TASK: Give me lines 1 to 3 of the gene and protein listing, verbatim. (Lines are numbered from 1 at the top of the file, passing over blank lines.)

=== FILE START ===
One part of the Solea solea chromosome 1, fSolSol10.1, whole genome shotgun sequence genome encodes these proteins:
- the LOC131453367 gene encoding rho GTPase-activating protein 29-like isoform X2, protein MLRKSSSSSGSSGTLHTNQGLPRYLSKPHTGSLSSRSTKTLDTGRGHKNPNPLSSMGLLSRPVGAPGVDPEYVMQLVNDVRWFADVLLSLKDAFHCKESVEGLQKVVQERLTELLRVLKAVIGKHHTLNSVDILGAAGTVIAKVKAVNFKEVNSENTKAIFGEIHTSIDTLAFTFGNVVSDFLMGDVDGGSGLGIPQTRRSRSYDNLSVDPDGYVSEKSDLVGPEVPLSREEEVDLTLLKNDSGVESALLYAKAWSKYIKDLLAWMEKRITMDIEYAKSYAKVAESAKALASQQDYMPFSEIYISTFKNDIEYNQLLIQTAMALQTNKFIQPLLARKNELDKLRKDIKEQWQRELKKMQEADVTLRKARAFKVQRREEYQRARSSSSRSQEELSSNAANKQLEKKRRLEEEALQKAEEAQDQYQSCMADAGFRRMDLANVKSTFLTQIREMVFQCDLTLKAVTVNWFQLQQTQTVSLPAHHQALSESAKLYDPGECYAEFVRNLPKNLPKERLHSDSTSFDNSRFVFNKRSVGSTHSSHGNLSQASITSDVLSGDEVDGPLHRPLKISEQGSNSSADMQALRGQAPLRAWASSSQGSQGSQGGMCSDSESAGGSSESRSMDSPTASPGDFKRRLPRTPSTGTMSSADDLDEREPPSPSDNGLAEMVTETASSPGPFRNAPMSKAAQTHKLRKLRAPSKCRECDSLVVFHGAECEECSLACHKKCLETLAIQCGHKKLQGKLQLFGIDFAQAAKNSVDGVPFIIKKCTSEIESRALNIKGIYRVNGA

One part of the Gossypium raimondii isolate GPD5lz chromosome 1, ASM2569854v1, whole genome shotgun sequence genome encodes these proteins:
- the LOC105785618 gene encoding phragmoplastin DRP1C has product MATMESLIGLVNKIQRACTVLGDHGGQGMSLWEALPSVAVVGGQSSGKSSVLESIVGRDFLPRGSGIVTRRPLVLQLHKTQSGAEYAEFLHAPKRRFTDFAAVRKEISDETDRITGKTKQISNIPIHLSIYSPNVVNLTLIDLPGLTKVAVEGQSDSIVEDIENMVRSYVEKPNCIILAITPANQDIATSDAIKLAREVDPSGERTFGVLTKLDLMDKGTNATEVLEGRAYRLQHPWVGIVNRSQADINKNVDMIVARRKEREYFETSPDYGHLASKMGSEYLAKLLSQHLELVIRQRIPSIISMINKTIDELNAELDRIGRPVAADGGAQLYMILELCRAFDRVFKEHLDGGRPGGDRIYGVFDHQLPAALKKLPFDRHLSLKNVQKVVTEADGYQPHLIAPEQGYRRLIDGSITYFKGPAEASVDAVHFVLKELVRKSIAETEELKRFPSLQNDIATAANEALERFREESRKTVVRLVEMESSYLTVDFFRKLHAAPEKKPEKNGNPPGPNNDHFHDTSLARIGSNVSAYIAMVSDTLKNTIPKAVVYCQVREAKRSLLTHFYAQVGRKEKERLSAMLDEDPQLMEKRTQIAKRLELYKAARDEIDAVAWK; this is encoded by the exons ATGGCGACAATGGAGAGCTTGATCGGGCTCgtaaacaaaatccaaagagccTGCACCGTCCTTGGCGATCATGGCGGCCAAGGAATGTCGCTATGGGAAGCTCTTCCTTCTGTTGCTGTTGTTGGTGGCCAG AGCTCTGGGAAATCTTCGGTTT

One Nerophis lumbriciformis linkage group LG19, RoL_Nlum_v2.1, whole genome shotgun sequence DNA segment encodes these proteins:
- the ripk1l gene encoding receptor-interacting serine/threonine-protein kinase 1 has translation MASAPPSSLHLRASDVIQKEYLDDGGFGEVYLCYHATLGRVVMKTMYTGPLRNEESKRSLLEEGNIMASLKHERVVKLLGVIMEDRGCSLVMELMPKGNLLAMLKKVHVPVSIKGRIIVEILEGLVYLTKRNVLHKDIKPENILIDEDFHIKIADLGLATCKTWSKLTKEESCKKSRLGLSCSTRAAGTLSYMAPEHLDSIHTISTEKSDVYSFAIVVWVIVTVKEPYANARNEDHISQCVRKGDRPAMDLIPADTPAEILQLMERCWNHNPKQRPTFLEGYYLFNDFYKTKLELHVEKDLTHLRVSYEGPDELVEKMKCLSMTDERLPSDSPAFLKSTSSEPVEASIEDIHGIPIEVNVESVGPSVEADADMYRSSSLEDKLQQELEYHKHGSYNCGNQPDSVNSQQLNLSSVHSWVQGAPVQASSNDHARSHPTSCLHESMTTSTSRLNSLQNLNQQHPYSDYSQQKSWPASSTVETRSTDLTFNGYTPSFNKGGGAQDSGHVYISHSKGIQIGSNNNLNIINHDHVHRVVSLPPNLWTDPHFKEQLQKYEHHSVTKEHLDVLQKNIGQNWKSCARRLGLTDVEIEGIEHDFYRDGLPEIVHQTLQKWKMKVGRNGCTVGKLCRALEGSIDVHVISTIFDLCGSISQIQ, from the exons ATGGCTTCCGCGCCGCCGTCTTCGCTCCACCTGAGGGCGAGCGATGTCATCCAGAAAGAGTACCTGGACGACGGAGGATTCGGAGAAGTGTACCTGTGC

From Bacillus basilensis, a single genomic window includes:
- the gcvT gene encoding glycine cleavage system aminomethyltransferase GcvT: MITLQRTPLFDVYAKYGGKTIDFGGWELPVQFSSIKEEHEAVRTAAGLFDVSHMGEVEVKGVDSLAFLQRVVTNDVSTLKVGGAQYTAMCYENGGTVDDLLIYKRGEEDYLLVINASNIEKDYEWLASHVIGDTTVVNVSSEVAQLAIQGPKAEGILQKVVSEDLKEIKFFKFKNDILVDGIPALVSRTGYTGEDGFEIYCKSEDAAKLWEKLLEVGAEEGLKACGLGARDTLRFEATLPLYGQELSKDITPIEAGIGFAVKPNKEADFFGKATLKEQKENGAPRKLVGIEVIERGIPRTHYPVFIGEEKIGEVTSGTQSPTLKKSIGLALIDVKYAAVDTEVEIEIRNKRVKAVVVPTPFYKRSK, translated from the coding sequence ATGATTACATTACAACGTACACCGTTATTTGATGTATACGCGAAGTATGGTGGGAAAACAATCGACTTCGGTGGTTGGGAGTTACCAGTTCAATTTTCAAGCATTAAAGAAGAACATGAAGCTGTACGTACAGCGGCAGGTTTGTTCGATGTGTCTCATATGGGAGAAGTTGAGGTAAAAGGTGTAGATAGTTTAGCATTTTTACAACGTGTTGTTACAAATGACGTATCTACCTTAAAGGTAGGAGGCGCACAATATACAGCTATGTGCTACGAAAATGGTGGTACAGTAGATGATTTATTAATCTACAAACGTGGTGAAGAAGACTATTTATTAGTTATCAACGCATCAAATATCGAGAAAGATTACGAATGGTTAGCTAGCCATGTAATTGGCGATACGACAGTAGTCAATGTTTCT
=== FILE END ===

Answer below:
One part of the Solea solea chromosome 1, fSolSol10.1, whole genome shotgun sequence genome encodes these proteins:
- the LOC131453367 gene encoding rho GTPase-activating protein 29-like isoform X2, protein MLRKSSSSSGSSGTLHTNQGLPRYLSKPHTGSLSSRSTKTLDTGRGHKNPNPLSSMGLLSRPVGAPGVDPEYVMQLVNDVRWFADVLLSLKDAFHCKESVEGLQKVVQERLTELLRVLKAVIGKHHTLNSVDILGAAGTVIAKVKAVNFKEVNSENTKAIFGEIHTSIDTLAFTFGNVVSDFLMGDVDGGSGLGIPQTRRSRSYDNLSVDPDGYVSEKSDLVGPEVPLSREEEVDLTLLKNDSGVESALLYAKAWSKYIKDLLAWMEKRITMDIEYAKSYAKVAESAKALASQQDYMPFSEIYISTFKNDIEYNQLLIQTAMALQTNKFIQPLLARKNELDKLRKDIKEQWQRELKKMQEADVTLRKARAFKVQRREEYQRARSSSSRSQEELSSNAANKQLEKKRRLEEEALQKAEEAQDQYQSCMADAGFRRMDLANVKSTFLTQIREMVFQCDLTLKAVTVNWFQLQQTQTVSLPAHHQALSESAKLYDPGECYAEFVRNLPKNLPKERLHSDSTSFDNSRFVFNKRSVGSTHSSHGNLSQASITSDVLSGDEVDGPLHRPLKISEQGSNSSADMQALRGQAPLRAWASSSQGSQGSQGGMCSDSESAGGSSESRSMDSPTASPGDFKRRLPRTPSTGTMSSADDLDEREPPSPSDNGLAEMVTETASSPGPFRNAPMSKAAQTHKLRKLRAPSKCRECDSLVVFHGAECEECSLACHKKCLETLAIQCGHKKLQGKLQLFGIDFAQAAKNSVDGVPFIIKKCTSEIESRALNIKGIYRVNGA

One part of the Gossypium raimondii isolate GPD5lz chromosome 1, ASM2569854v1, whole genome shotgun sequence genome encodes these proteins: